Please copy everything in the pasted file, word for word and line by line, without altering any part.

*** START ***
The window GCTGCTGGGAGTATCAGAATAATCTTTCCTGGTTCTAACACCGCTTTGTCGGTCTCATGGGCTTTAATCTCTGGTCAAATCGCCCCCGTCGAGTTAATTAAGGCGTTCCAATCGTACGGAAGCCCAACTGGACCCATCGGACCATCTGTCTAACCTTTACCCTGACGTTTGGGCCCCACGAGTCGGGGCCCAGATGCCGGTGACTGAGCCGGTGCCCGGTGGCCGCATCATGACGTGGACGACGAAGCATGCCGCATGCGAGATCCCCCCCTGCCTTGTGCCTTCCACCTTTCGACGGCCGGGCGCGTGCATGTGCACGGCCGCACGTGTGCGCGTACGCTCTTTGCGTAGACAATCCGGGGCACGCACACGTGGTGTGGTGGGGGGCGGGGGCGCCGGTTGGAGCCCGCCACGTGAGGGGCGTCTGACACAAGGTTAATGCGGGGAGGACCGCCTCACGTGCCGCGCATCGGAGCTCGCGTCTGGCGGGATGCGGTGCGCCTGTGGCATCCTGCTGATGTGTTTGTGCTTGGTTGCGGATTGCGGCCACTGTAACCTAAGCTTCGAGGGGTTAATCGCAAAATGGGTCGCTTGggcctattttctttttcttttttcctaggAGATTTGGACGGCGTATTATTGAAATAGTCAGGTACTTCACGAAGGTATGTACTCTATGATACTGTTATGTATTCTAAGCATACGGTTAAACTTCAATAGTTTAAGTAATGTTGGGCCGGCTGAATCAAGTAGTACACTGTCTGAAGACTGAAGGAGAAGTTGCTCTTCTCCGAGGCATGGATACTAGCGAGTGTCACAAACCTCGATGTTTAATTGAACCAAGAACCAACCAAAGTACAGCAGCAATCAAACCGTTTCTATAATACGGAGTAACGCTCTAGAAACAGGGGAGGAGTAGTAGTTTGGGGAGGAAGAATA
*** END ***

The window GCTGCTGGGAGTATCAGAATAATCTTTCCTGGTTCTAACACCGCTTTGTCGGTCTCATGGGCTTTAATCTCTGGTCAAATCGCCCCCGTCGAGTTAATTAAGGCGTTCCAATCGTACGGAAGCCCAACTGGACCCATCGGACCATCTGTCTAACCTTTACCCTGACGTTTGGGCCCCACGAGTCGGGGCCCAGATGCCGGTGACTGAGCCGGTGCCCGGTGGCCGCATCATGACGTGGACGACGAAGCATGCCGCATGCGAGATCCCCCCCTGCCTTGTGCCTTCCACCTTTCGACGGCCGGGCGCGTGCATGTGCACGGCCGCACGTGTGCGCGTACGCTCTTTGCGTAGACAATCCGGGGCACGCACACGTGGTGTGGTGGGGGGCGGGGGCGCCGGTTGGAGCCCGCCACGTGAGGGGCGTCTGACACAAGGTTAATGCGGGGAGGACCGCCTCACGTGCCGCGCATCGGAGCTCGCGTCTGGCGGGATGCGGTGCGCCTGTGGCATCCTGCTGATGTGTTTGTGCTTGGTTGCGGATTGCGGCCACTGTAACCTAAGCTTCGAGGGGTTAATCGCAAAATGGGTCGCTTGggcctattttctttttcttttttcctaggAGATTTGGACGGCGTATTATTGAAATAGTCAGGTACTTCACGAAGGTATGTACTCTATGATACTGTTATGTATTCTAAGCATACGGTTAAACTTCAATAGTTTAAGTAATGTTGGGCCGGCTGAATCAAGTAGTACACTGTCTGAAGACTGAAGGAGAAGTTGCTCTTCTCCGAGGCATGGATACTAGCGAGTGTCACAAACCTCGATGTTTAATTGAACCAAGAACCAACCAAAGTACAGCAGCAATCAAACCGTTTCTATAATACGGAGTAACGCTCTAGAAACAGGGGAGGAGTAGTAGTTTGGGGAGGAAGAATA